PDA

View Full Version : Question on blowout liability?


Alluring Lawns
01-23-2007, 12:14 PM
This fall one of my guys did a blowout on a house, and he just shut off the ball valve before the back flow then proceded to blow the system out properly. Well recently the pipe froze and broke between the main line shutoff and the ball valve, flooded a crawl space, and needless to say my phone is ringing off the hook. I was just wondering what you guys thought my liability is? Thanks a lot for any insight.

Mjtrole
01-23-2007, 12:54 PM
This fall one of my guys did a blowout on a house, and he just shut off the ball valve before the back flow then proceded to blow the system out properly. Well recently the pipe froze and broke between the main line shutoff and the ball valve, flooded a crawl space, and needless to say my phone is ringing off the hook. I was just wondering what you guys thought my liability is? Thanks a lot for any insight.

I'd think your liable for all the damage, but how much damage can really be done in a crawl space? Also if your guy knew the main needed to be off he should have left a note w/the homeowner or made sure you or your office knew a return visit was needed to finish the job.

Alluring Lawns
01-23-2007, 02:08 PM
Thanks, your right, and good point about the crawl space. Live and learn i guess.

Rainman7
01-23-2007, 05:03 PM
Just curious, how is that your fault? unless you installed the system.What else could you have done? Sounds like the system was not installed properly if it froze between the ball valve and the main shut off. Maybe the ball valve was put too close to an exterior wall? window left open? vent not closed? If you didn't install the system, it doesn't sound like your problem.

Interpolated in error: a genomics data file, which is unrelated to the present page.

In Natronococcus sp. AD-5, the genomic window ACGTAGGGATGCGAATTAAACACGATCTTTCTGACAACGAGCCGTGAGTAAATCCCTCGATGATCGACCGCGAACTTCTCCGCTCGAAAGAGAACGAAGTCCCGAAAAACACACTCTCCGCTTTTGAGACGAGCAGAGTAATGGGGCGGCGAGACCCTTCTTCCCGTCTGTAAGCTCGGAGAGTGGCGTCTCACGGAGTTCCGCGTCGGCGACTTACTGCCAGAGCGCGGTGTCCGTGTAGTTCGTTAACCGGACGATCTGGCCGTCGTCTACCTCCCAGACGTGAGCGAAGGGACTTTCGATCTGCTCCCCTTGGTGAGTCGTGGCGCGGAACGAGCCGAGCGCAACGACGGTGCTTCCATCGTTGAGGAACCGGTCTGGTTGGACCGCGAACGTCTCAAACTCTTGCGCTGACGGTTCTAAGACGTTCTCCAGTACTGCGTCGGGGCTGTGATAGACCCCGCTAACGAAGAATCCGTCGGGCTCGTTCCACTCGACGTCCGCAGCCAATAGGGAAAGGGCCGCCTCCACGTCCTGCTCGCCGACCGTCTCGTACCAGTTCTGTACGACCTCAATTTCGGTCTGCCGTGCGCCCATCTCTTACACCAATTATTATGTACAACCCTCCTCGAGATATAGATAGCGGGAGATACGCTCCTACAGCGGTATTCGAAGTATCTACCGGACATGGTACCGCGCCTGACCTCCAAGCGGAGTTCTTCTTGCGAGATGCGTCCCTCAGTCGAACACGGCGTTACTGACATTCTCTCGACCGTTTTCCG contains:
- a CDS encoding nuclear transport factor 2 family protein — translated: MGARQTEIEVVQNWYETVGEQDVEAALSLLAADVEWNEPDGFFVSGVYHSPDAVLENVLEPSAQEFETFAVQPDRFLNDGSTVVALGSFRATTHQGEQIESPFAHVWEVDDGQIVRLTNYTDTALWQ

Wet_Boots
01-23-2007, 05:29 PM
If the main system shutoff was left open, and only an outdoor shutoff was closed, and heat from the home wasn't enough to prevent freezing, damage would be inevitable.

Alluring Lawns
01-23-2007, 07:05 PM
I might not be liable, but its a good customer (property management company), so I think i'll just bite the bullet on this one. Has anyone else had similar problems from home owners with broken pipes?

PurpHaze
01-23-2007, 08:14 PM
OK... Who's got the bookmark to the picture of the pipes broken in the garage and ice all over the cars? :laugh:

bicmudpuppy
01-24-2007, 07:44 AM
OK... Who's got the bookmark to the picture of the pipes broken in the garage and ice all over the cars? :laugh:

That's a Dana picture.........................

SprinklerGuy
01-24-2007, 08:43 AM
I suppose it depends on where the ball valve was that he shut off?

If the ball valve that he shut off left some unprotected piping and he didn't mention it or suggest a fix......I would feel liable if I were you.

Good luck......

DanaMac
01-24-2007, 09:54 AM
OK... Who's got the bookmark to the picture of the pipes broken in the garage and ice all over the cars? :laugh:
You mean this beauty?

mojob
01-24-2007, 10:58 AM
It would be a Porsch too. Was there a drain in the crawl space installed between the ball valve and the backflow? If there was and if your guy didn't drain it, then I'd have to say you're at fault. If there was no way to drain the line, then your guy should have mentioned that to the customer(CYA). Good luck.